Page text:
Building things is my favorite way to learn. Even better when I can build things with people who I can learn a lot from. I took my first programming course in college, which lead to my first Ruby on Rails internship at an analytics aggregation company. That summer, I spent every waking hour learning Rails.
“Do you have any hobbies?” This is a hard question. Over the years, my curious nature has led to paddleboarding, knitting, gardening, speaking Italian, and most recently, the ukulele. Of course, not every hobby becomes a lifelong passion. But I am always up for a new challenge. Read more…
I was dreaming about Aha! long before I knew it existed. Let me explain. It was a cold night in December 2014. I was at a cookie party — you know the kind, where you bake dozens of treats and swap with other guests. I was in the kitchen chatting with a childhood friend of the hostess. We were talking about her job as well as mine.
It all started with Mensa and math. As a kid I loved to solve Mensa puzzles with my dad. I enjoyed the pattern-recognition and problem-solving. So when a high-school math teacher introduced me to programming, I knew I had found an entirely new type of puzzle. And I could not wait to solve it.
I was always told I could do anything I set my mind to. And so I did. Growing up in a small town outside of Athens, Georgia, I tried just about every extracurricular activity you can imagine. Musical theater. Class president. Playing volleyball. Showing dairy heifers.
I love discovering new things. As a kid, I taught myself to program text-based adventure games on a TI-99/4A in BASIC. They were simple clones of games I enjoyed, such as “Colossal Cave Adventure” or “Zork.” Those countless hours of writing, debugging, and (don’t forget!) playing, taught me the foundations of programming.
I was bitten by the coding bug in my youth. When I was eight years old my father brought home an IBM XT. I was immediately mesmerized and spent my afternoons copying BASIC type-in programs from Compute! magazine.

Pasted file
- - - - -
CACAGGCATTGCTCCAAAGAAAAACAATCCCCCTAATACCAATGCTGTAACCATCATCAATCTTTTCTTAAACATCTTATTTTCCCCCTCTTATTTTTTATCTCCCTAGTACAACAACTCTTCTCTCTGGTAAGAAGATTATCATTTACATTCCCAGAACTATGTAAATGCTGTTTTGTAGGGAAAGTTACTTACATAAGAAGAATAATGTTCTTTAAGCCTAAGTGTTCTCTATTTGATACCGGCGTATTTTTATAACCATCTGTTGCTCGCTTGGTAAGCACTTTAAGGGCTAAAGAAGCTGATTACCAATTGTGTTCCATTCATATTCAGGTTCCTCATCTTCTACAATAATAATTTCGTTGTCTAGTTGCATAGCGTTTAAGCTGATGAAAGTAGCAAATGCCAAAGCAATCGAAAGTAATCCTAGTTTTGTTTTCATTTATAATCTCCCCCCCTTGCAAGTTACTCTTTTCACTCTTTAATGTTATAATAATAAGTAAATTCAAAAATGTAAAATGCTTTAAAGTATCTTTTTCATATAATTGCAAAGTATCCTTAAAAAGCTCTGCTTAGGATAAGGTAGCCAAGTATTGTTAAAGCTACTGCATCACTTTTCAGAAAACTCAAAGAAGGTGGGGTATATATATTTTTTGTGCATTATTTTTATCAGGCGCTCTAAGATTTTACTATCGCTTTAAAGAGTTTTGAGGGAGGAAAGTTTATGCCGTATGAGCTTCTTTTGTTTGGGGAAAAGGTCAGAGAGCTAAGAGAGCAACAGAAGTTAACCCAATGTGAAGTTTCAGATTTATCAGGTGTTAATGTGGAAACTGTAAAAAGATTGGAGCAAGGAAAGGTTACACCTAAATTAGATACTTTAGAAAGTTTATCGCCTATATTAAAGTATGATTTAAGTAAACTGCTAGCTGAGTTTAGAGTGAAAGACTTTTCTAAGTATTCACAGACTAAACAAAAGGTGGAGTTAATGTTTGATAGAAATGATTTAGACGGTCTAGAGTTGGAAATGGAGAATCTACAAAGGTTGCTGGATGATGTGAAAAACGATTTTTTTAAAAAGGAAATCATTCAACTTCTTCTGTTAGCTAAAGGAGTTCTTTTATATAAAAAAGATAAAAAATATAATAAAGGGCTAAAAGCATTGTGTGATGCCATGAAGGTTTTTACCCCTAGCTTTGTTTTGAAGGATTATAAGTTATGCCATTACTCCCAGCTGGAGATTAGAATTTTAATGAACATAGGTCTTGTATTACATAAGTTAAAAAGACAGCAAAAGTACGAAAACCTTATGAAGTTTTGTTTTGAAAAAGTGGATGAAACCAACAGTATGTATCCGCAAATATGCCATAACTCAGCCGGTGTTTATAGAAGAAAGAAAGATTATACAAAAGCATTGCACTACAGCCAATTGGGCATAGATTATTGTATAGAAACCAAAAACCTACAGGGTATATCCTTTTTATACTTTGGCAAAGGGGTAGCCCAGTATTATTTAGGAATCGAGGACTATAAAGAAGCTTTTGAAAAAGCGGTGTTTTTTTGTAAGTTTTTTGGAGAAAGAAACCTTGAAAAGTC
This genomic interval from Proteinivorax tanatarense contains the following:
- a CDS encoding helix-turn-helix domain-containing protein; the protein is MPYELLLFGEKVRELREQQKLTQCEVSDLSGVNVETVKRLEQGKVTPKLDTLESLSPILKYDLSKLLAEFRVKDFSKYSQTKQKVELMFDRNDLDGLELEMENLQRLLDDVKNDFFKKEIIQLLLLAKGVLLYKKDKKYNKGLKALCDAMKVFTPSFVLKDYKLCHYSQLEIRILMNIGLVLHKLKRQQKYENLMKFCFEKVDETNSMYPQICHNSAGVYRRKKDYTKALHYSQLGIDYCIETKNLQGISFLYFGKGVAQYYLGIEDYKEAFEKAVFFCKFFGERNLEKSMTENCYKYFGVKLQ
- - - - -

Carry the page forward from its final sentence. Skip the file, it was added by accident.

In college I was recruited to be one of the founding members of the St. Edward’s University women’s golf team. It was our job to help build a successful program and recruit even more talented players. Each year we got a little better. Today the program continues to thrive — 2016 was the 10th straight year that the team made it to regionals.
I wanted to design buildings. I love the breadth of skill that architecture requires — a mix of practical and strategic, creative and scientific, and overall leadership and business acumen.
It’s all about the technology, right? Nope. I learned that fast in my first product management role. Product managers need a wide array of skills to be successful. And a lot of those skills involve people. When you factor in that many product managers work within a “responsibility without formal authority” context, having interpersonal skills is essential.
I love to learn. As a young child I discovered reading, music, then dance. In college I pursued geography — the study of “what is where” and why. Pattern recognition and data visualization became second nature.
This is how I became a product manager. I was 24 years old and meeting with the CEO of the startup I had joined a year earlier. I was there to tell him I was interested in an open spot on the quality assurance team. He had another idea. The team needed its first product manager and he said I should consider it.
Product managers are a relatively new position at companies big and small. In order to summarize the very high expectations that come with the role, job descriptions often describe someone with “big vision and the ability to make it a reality.” So how do you determine if someone can see big and work small at the same time?
I accepted my first programming job long before I realized I was an engineer at heart. On that fateful day I was led downstairs, through the basement, into a broken computer storage room, and to a closet door. “Here’s your office!” Read more…
I have spent a lot of time working to be a better product builder. I set goals and did everything I could to perform at my best. Each opportunity was more exciting than the last and I propelled both my skills and my career forward.